Give Them Hope
We live in a world that is full of evil, but not everyone who lives in the world is evil. In fact, there’s a lot of good going on every day. Talk about some of the positive things students are doing in the classroom and in the community. Look at resources such as the Good News Network which highlight the positive things that are going on in the world. Draw their attention to the Random Acts of Kindness movement and talk about how they can spread kindness and do good work in their community every day.
Give Them Safety
When tragedy strikes, many kids and teens worry that it could happen to them. Take some time to reassure kids that despite the attention these events get in the news, they are rare and not likely to happen where you live. Explain some of the procedures you have in place to protect students should something bad happen and, if they are not convinced, encourage them to come up with some ideas of their own. Let them know that while you cannot promise bad things will never happen, you will do all that you can to ensure that students are safe and taken care of.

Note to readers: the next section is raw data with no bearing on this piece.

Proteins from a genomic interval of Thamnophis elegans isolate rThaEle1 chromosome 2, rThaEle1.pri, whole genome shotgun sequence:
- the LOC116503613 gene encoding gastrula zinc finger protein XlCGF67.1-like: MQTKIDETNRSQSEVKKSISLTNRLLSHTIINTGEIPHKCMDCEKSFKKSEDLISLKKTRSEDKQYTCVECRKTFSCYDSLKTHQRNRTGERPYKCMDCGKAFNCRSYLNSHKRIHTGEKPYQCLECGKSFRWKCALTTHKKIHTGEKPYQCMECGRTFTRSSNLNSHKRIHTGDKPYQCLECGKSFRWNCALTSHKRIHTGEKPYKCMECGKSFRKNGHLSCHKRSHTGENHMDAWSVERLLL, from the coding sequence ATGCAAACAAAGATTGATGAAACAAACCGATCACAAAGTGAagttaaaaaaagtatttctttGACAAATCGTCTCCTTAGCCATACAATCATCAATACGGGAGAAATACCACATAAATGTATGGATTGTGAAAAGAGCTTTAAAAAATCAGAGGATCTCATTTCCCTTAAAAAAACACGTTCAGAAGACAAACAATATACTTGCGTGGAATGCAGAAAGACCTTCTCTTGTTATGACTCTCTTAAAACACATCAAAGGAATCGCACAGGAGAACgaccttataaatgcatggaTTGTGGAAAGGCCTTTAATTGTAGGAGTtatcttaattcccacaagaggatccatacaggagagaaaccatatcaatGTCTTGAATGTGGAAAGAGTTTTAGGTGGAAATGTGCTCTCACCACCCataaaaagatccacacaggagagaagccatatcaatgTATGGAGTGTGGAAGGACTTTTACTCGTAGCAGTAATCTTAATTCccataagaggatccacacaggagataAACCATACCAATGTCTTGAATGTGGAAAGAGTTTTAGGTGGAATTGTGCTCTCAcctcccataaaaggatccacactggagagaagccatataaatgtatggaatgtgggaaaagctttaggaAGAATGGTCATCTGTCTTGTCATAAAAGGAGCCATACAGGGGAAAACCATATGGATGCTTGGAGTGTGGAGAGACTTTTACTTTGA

Give Them Relief
Often, kids and teens don’t know how to express negative emotions in a healthy way or are afraid to let them out. Instead, they bottle them up inside. Even if kids and teens are able to share how they’re feeling, the weight of those feelings can weigh them down. Recognize that when tragedy strikes, some students may need help shedding some of the heaviness they feel. During these times, extend a bit of grace to students. Give them an extra day to complete homework or even offer a homework pass. Overlook minor outbursts. Provide plenty of opportunities and activities, such as coloring pages, silly games, meditation activities, and brain breaks, where students can decompress and unwind.